Almost finished "How Doctors Think"

This wonderful book by Dr. Jerome Groopman catapulted itself to the top of my active reading list the moment it was delivered to our house. I have now read almost all of it, in very short order, and despite having spent some days of intense research work with Rob right after the end of the spring semester. Simply put, once I started the book, I really looked forward to the next page and chapter. I have the concluding chapter left to read, which gives advice on how to prevent your doctor from making the cognitive errors the previous chapters discuss, by asking the right questions.
The topic is the cognitive process that a doctor who is formulating a diagnosis or a course of treatment follows. As it turns out (news to me), doctors are trained in using Bayesian decision theory, where one calculates probabilities and expected values of treatment outcomes. But in cases where there are not enough high-quality data, this method is useless. Groopman discusses what good doctors do in such cases, and how the very best doctors avoid cognitive errors. Actually, the best doctors first of all remember their errors.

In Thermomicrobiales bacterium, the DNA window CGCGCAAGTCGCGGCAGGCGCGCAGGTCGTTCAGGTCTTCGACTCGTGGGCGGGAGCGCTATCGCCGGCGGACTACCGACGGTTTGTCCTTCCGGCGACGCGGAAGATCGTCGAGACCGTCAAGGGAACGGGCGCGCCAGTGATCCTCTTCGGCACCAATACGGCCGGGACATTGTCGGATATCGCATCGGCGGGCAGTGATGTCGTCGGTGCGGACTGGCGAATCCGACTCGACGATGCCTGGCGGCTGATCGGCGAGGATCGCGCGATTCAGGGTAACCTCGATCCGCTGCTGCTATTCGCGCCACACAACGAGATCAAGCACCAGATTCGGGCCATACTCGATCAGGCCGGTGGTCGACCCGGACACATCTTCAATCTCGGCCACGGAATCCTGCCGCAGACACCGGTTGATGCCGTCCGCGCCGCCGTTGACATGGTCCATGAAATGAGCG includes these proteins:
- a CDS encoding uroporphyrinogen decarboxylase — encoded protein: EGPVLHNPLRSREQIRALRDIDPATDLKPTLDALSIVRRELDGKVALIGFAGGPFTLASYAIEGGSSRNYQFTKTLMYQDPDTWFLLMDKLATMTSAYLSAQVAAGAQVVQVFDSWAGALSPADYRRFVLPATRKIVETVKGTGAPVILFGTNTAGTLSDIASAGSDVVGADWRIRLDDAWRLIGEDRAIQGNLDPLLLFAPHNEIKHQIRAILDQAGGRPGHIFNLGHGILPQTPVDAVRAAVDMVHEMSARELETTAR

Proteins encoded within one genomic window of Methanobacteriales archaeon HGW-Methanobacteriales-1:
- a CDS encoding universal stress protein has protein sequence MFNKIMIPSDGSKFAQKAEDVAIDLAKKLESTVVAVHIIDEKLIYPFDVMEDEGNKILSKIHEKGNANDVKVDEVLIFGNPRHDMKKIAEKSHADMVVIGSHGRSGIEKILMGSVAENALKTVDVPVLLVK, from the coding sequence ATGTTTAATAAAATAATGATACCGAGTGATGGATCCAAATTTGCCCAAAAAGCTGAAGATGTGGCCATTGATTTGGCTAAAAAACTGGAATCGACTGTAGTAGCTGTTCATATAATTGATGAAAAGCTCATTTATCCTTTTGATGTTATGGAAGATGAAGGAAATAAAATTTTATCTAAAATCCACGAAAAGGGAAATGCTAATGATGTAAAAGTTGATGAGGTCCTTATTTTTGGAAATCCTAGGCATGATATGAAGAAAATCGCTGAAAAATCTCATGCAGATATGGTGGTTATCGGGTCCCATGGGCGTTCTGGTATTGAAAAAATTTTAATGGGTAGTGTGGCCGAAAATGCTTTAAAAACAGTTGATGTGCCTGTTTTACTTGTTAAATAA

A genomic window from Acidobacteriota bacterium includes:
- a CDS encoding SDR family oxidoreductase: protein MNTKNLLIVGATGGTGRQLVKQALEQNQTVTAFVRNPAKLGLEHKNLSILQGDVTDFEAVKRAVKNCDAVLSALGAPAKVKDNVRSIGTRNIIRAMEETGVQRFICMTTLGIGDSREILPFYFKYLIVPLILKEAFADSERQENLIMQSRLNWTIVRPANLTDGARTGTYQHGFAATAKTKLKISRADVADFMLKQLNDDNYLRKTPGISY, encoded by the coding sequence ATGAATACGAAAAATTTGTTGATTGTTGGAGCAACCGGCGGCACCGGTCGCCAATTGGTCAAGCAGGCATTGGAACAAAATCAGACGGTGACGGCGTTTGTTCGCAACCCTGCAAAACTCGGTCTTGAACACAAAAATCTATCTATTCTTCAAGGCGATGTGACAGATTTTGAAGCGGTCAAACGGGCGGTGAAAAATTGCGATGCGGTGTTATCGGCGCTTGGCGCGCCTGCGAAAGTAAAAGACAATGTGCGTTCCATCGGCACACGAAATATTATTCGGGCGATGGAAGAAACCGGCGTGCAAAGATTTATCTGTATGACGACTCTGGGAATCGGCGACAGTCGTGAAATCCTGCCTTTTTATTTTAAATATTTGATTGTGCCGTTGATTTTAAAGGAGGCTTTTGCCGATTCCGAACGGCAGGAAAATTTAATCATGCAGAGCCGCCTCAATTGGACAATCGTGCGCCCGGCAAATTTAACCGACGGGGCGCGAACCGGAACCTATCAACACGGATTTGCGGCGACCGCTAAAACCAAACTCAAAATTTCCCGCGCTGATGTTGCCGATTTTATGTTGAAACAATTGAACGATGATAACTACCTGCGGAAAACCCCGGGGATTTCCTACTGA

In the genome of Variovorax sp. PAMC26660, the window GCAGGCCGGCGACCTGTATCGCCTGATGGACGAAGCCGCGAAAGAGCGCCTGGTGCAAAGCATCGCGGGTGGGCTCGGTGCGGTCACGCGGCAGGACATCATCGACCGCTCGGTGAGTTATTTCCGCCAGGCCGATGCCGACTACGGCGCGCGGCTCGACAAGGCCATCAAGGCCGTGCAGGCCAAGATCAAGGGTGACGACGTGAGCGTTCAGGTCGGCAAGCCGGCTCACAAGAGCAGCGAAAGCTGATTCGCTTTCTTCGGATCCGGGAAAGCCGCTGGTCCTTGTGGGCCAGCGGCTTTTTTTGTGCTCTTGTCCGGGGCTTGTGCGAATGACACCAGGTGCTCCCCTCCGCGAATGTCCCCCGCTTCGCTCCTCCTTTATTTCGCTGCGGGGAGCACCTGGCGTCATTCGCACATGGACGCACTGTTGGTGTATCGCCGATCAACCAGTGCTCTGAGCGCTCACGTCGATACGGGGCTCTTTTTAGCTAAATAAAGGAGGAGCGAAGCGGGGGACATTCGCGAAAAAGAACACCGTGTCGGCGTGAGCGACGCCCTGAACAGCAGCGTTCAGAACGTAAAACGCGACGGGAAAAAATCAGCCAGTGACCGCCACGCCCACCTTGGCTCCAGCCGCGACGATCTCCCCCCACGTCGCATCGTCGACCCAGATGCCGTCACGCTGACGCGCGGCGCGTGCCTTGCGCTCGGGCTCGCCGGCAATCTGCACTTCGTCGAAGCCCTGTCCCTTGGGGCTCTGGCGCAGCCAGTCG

All this useful material is delivered in great style. Doctors do live through thrillers with their patients, and there is quite the thrill in reading the case histories that Groopman uses to make his points. I suppose that’s the thrill that hospital TV shows tap into, but for me it’s all the more exciting and informative when it comes from the pen of a thoughtful doctor like Dr. Groopman.
Read this book.

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